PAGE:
When we think of Lamborghini, it’s hard not to think of sonorous, multi-cylinder, naturally aspirated engines. Long after Ferrari added turbochargers to its powerplants, its Italian rival from Sant’Agata Bolognese opted to stick with larger-capacity lumps that sounded symphonic throughout their rev ranges. But those aren’t entirely consistent with Lamborghini’s goal of reducing its fleet emissions by half in 2025, or by 80 percent in 2030. To that end, the brand will bring hybrid versions of all its models to market, Lamborghini CEO Stephan Winkelmann said.
Last year we celebrated our sixtieth anniversary with the presentation of our first plug-in hybrid car, the Lamborghini Revuelto,” explained Winkelmann. “We had the presentation in summer of our race car, the LMDh car, which is going to race in Doha the first weekend in March. And then Pebble Beach in August,” he continued, where the brand showed off Lanzador, a concept of its first battery-electric car, which is due in 2028.
In October, Ars visited Lamborghini in Italy to learn more about how the supercar maker has been making its car production more sustainable—including the increased use of rail for freight shipping, more use of reusable and recycling waste materials from production, and even a biomass reactor that generates natural gas that powers much of the factory. In addition to cutting the emissions of its cars, the company wants to reduce the CO2 emitted during production by 40 percent by 2030.
The V12 Aventador has now been superseded by the hybrid V12 Revuelto, which went into production in 2023. This year, it will be the turn of the Urus SUV, which will gain a hybrid powertrain. But we also expect to see Lamborghini’s replacement for the mid-engined Hurácan sports car show up in 2024, sporting a traction battery and electric motor as well. This new “entry-level” Lamborghini is unlikely to stick with the naturally aspirated V10, though; a smaller-capacity V8 with a pair of turbochargers is more likely.
A Lamborghini BEV poses a few problems for the company’s traditional recipe of super-sports cars. Getting the right power-to-weight ratio for a start—lithium-ion batteries are still bulky and heavy. A Lamborghini needs to sound dramatic, too. But the brand does have a slight advantage in terms of a rather young customer base that is less wedded to tradition than, say, Ferrari’s.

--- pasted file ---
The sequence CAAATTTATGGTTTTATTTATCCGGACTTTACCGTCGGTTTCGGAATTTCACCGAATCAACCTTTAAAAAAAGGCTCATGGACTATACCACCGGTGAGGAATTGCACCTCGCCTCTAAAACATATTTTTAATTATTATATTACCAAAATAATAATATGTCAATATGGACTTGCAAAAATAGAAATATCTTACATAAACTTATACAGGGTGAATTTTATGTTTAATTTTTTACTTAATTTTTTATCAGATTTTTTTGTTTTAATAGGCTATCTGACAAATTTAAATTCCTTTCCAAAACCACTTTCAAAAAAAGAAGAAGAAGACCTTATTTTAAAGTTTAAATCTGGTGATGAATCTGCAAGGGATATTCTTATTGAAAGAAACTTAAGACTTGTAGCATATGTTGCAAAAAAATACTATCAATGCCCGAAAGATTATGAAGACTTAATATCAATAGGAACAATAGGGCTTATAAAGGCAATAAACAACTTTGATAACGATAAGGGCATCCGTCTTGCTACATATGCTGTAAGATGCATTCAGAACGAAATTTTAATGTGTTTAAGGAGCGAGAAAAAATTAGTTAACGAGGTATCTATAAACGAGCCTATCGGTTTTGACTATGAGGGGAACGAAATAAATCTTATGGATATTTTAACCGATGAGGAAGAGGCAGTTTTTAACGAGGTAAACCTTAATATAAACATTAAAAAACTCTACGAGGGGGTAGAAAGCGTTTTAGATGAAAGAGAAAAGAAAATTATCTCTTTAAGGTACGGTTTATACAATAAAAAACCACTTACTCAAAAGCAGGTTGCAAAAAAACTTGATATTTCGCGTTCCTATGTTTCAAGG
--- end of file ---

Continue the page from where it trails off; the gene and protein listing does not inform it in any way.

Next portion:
“The biggest challenge is electrification more than digitalization, which is more for other brands, but the biggest for us, for sure. So far, we can say that what we’re doing right now is the right approach, so first to hybridize,” Winkelmann told me. The fact that the Revuelto has sold out for the next few years is proof that the brand’s customer base hasn’t been scared off, Winkelmann explained.
But a full BEV is in the works. “The car is going to be presented in 2028,” Winkelmann told Ars. Being part of Volkswagen Group (which bought Lamborghini in 1998) will be an advantage here, he thinks. “There is no company which is doing a complete verticalization in terms of development and production. So for sure, the advantage of Lamborhini is to be part of a big group. So before we start, let’s say, buying outside, we have a first-step purchasing approach inside the group in terms of battery, in terms of software, in terms of components,” he said.
The BEV due in 2028, a 2+2 GT car, will be followed in 2029 by a fully electric SUV replacement for the Urus.
“The electric motor opens up new horizons in terms of dynamics and driving experience. It is the dawn of a new era for super sports cars, in which we are redefining the concept of sportiness, enjoyment, and driving dynamics in sustainable terms. Our DNA will always be based on the concept of emotional performance,” said Lamborghini’s CTO, Rouven Mohr.